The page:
Introduction to Cosmic Rays

Cosmic rays are particles that rain down on the Earth’s surface and have proved tremendously useful for imaging large structures, such as pyramids or volcanoes. The technique’s measurement principle is analogous to medical X-rays. When an x-ray radiograph is taken, changes in tissue and bone materials stop differing proportions of x-rays. These variations in x-ray intensity are measured by an x-ray detector or image plate that reveals information about the structure underneath the skin’s surface.

Cosmic rays are a mixture of many different particle types, with muons dominating at sea-level. Muons are singly-charged, can be positive or negative, so are similar to electrons except that muons are around 200-times heavier. Muons are unstable, however, that on average last 2.2 microseconds (one microsecond is a millionth of a second) before decaying to other particles. For the most part, imaging applications of cosmic rays solely use cosmic ray muons but that’s not to say the other particles are completely useless.

Cosmic ray muons are also extremely energetic, travelling near the speed of light, that extends cosmic ray muon’s lifetime due relativistic time dilation which means that the the lifetime if closer to 40 microseconds. At 40 microseconds and a speed of the order of the light speed, the typical travel distance of a cosmic ray muon is around 12 km or so. At this is an appreciable thickness of atmosphere, many muons produced at this altitude or below will not decay before reaching the ground.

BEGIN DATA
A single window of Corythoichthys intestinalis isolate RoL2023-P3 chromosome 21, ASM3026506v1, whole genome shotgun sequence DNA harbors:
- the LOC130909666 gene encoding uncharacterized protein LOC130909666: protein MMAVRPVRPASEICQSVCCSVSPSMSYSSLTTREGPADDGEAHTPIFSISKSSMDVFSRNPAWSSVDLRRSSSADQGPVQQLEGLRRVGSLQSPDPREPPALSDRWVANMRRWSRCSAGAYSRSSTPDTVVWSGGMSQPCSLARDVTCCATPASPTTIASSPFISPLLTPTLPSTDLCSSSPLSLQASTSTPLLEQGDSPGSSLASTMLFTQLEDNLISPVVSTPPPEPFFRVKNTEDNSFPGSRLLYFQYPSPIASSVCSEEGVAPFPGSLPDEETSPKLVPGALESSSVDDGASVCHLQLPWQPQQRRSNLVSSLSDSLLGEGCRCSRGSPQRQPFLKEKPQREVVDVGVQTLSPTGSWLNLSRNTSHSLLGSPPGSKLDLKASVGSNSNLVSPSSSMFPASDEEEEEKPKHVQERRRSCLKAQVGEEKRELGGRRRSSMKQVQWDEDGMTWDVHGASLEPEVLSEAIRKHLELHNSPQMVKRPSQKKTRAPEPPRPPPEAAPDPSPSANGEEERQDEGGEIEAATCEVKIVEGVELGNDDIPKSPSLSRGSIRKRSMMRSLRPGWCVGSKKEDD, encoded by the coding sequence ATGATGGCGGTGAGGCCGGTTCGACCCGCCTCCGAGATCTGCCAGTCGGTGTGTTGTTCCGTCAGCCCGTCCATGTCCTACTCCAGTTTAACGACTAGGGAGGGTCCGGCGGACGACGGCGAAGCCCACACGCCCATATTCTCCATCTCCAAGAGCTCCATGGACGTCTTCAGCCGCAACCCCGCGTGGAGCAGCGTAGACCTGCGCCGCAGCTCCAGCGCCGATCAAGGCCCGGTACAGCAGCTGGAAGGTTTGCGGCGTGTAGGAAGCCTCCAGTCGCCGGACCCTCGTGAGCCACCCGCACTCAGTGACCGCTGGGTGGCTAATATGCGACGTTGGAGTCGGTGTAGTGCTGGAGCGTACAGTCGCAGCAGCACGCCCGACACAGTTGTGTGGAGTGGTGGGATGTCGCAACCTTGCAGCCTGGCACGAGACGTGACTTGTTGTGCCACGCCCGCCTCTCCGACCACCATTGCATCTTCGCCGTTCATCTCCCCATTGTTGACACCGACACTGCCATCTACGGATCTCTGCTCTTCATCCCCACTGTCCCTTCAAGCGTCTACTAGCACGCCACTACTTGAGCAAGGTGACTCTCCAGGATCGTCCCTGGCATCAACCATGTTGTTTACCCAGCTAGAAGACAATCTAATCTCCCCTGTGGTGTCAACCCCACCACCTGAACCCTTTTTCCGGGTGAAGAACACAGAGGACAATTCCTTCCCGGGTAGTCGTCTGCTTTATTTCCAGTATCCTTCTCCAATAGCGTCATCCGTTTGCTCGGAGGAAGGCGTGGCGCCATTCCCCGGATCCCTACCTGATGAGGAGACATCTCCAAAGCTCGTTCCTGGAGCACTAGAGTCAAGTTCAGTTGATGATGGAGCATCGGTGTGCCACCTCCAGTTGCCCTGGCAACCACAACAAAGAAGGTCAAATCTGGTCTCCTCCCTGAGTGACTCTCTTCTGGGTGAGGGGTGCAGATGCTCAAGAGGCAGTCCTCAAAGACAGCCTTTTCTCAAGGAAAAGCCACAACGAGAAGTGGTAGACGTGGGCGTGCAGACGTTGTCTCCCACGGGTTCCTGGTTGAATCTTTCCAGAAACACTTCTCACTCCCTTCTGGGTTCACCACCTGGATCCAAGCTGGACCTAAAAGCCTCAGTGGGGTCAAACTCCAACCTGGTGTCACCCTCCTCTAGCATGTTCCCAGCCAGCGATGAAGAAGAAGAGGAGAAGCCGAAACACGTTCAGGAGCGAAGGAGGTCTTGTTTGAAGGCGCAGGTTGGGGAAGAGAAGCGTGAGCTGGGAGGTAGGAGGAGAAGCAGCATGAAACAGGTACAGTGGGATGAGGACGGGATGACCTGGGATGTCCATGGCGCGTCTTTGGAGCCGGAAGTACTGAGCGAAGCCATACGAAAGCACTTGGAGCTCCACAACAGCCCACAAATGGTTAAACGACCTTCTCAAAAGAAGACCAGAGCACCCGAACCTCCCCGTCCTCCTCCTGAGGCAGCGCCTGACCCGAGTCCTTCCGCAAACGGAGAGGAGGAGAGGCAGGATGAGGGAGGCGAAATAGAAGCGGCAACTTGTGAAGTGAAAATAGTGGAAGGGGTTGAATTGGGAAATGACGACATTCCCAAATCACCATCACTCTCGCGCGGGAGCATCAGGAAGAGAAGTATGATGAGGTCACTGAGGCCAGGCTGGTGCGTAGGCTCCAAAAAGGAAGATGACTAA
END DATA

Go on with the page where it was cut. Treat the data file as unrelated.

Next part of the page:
Energy loss of cosmic ray muons in the atmosphere

Cosmic ray muons do not fly unimpeded through the atmosphere and can also interact with atoms in the air. It is possible to estimate the energy loss of an average muon of energy 3 GeV so let’s do this now. Muons lose around 1.8 MeV g^{-1} cm^{2} (look up the Bethe-Bloch curve for a GeV-energy muon for more information); the strange units on this energy loss mean that it needs to be multiplied by the atmosphere’s areal mass, which is the density multipled by the line-of-sight thickness, in order to find the muon’s energy loss. Air density varies with altitude and is 0.0012 g cm^{-3} at sea level falling to 20% of its sea level density at 12km, so let’s use a value of 0.0006 g cm^{-3} for our order of magnitude estimate. Putting this together leads to a total energy loss around 1.3 GeV, suggesting that energy loss is appreciable for many muons but that there is still a significant flux of muons incident on the Earth’s surface.

Angular dependence of the cosmic ray muon flux

This back-of-the-envelope calculation assumes that we’re measuring only vertical muons and, as can be seen from the effect of the line-of-sight thickness of the atmosphere. So an implication of the atmospheric energy loss of cosmic ray muons is that the intensity is dependent on which direction in the sky you’re looking. If you’re looking towards the horizon, the flux is far smaller (by a factor of the order of 1/80) than if you’re were looking vertically upwards in the sky.